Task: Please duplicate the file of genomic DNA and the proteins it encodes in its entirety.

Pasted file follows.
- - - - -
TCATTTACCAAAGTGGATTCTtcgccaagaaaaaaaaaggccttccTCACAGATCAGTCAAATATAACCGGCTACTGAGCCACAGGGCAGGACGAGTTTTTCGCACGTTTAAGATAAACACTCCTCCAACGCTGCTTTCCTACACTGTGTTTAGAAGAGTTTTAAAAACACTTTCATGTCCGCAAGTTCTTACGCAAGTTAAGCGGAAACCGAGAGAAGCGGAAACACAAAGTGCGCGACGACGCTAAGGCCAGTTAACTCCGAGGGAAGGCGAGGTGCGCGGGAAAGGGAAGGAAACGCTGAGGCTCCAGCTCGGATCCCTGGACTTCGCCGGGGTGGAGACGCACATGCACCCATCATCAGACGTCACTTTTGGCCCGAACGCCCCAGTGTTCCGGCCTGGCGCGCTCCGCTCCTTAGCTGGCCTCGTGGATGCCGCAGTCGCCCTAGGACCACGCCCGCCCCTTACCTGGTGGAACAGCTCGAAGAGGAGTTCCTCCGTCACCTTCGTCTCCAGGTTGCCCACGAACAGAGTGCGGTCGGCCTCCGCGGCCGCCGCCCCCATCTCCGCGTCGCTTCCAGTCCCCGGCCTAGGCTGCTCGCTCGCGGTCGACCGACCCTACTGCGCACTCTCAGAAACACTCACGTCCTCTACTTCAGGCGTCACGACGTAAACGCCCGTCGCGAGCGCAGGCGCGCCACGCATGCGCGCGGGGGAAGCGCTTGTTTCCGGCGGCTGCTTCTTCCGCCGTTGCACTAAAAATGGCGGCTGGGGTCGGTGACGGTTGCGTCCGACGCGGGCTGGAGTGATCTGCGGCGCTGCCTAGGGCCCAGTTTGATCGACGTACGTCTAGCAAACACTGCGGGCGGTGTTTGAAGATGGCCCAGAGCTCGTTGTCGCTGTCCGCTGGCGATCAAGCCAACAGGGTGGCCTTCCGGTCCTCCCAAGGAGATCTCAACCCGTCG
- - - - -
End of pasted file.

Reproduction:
TCATTTACCAAAGTGGATTCTtcgccaagaaaaaaaaaggccttccTCACAGATCAGTCAAATATAACCGGCTACTGAGCCACAGGGCAGGACGAGTTTTTCGCACGTTTAAGATAAACACTCCTCCAACGCTGCTTTCCTACACTGTGTTTAGAAGAGTTTTAAAAACACTTTCATGTCCGCAAGTTCTTACGCAAGTTAAGCGGAAACCGAGAGAAGCGGAAACACAAAGTGCGCGACGACGCTAAGGCCAGTTAACTCCGAGGGAAGGCGAGGTGCGCGGGAAAGGGAAGGAAACGCTGAGGCTCCAGCTCGGATCCCTGGACTTCGCCGGGGTGGAGACGCACATGCACCCATCATCAGACGTCACTTTTGGCCCGAACGCCCCAGTGTTCCGGCCTGGCGCGCTCCGCTCCTTAGCTGGCCTCGTGGATGCCGCAGTCGCCCTAGGACCACGCCCGCCCCTTACCTGGTGGAACAGCTCGAAGAGGAGTTCCTCCGTCACCTTCGTCTCCAGGTTGCCCACGAACAGAGTGCGGTCGGCCTCCGCGGCCGCCGCCCCCATCTCCGCGTCGCTTCCAGTCCCCGGCCTAGGCTGCTCGCTCGCGGTCGACCGACCCTACTGCGCACTCTCAGAAACACTCACGTCCTCTACTTCAGGCGTCACGACGTAAACGCCCGTCGCGAGCGCAGGCGCGCCACGCATGCGCGCGGGGGAAGCGCTTGTTTCCGGCGGCTGCTTCTTCCGCCGTTGCACTAAAAATGGCGGCTGGGGTCGGTGACGGTTGCGTCCGACGCGGGCTGGAGTGATCTGCGGCGCTGCCTAGGGCCCAGTTTGATCGACGTACGTCTAGCAAACACTGCGGGCGGTGTTTGAAGATGGCCCAGAGCTCGTTGTCGCTGTCCGCTGGCGATCAAGCCAACAGGGTGGCCTTCCGGTCCTCCCAAGGAGATCTCAACCCGTCG